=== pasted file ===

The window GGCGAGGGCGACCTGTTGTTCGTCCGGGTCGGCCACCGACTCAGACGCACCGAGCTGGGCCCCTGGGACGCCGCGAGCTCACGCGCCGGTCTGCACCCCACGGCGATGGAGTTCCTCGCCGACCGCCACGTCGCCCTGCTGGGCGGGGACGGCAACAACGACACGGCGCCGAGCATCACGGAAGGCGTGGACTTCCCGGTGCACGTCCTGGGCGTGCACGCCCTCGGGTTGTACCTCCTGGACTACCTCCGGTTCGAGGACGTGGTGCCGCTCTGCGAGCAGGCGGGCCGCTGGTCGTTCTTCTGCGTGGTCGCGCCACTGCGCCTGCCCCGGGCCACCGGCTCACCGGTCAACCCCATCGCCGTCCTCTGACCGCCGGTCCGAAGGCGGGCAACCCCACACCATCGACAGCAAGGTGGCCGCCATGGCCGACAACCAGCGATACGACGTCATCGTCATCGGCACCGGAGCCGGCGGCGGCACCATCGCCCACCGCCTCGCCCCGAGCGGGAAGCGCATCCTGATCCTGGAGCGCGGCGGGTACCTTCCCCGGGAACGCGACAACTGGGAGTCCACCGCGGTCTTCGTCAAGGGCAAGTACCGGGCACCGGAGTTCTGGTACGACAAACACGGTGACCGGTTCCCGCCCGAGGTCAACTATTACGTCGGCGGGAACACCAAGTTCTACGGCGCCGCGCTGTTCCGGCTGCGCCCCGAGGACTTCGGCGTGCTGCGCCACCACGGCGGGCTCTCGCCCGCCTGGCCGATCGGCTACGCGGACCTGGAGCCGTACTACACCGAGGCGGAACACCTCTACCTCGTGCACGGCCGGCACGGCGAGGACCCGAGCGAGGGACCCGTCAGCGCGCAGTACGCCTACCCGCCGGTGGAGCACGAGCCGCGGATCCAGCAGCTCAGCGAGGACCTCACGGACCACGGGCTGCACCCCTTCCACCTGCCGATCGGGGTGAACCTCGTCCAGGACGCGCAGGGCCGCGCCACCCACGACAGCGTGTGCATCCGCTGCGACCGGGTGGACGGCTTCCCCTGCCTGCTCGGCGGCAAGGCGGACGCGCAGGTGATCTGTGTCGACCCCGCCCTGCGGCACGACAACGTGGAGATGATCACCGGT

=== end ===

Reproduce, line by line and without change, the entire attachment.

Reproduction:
The window GGCGAGGGCGACCTGTTGTTCGTCCGGGTCGGCCACCGACTCAGACGCACCGAGCTGGGCCCCTGGGACGCCGCGAGCTCACGCGCCGGTCTGCACCCCACGGCGATGGAGTTCCTCGCCGACCGCCACGTCGCCCTGCTGGGCGGGGACGGCAACAACGACACGGCGCCGAGCATCACGGAAGGCGTGGACTTCCCGGTGCACGTCCTGGGCGTGCACGCCCTCGGGTTGTACCTCCTGGACTACCTCCGGTTCGAGGACGTGGTGCCGCTCTGCGAGCAGGCGGGCCGCTGGTCGTTCTTCTGCGTGGTCGCGCCACTGCGCCTGCCCCGGGCCACCGGCTCACCGGTCAACCCCATCGCCGTCCTCTGACCGCCGGTCCGAAGGCGGGCAACCCCACACCATCGACAGCAAGGTGGCCGCCATGGCCGACAACCAGCGATACGACGTCATCGTCATCGGCACCGGAGCCGGCGGCGGCACCATCGCCCACCGCCTCGCCCCGAGCGGGAAGCGCATCCTGATCCTGGAGCGCGGCGGGTACCTTCCCCGGGAACGCGACAACTGGGAGTCCACCGCGGTCTTCGTCAAGGGCAAGTACCGGGCACCGGAGTTCTGGTACGACAAACACGGTGACCGGTTCCCGCCCGAGGTCAACTATTACGTCGGCGGGAACACCAAGTTCTACGGCGCCGCGCTGTTCCGGCTGCGCCCCGAGGACTTCGGCGTGCTGCGCCACCACGGCGGGCTCTCGCCCGCCTGGCCGATCGGCTACGCGGACCTGGAGCCGTACTACACCGAGGCGGAACACCTCTACCTCGTGCACGGCCGGCACGGCGAGGACCCGAGCGAGGGACCCGTCAGCGCGCAGTACGCCTACCCGCCGGTGGAGCACGAGCCGCGGATCCAGCAGCTCAGCGAGGACCTCACGGACCACGGGCTGCACCCCTTCCACCTGCCGATCGGGGTGAACCTCGTCCAGGACGCGCAGGGCCGCGCCACCCACGACAGCGTGTGCATCCGCTGCGACCGGGTGGACGGCTTCCCCTGCCTGCTCGGCGGCAAGGCGGACGCGCAGGTGATCTGTGTCGACCCCGCCCTGCGGCACGACAACGTGGAGATGATCACCGGT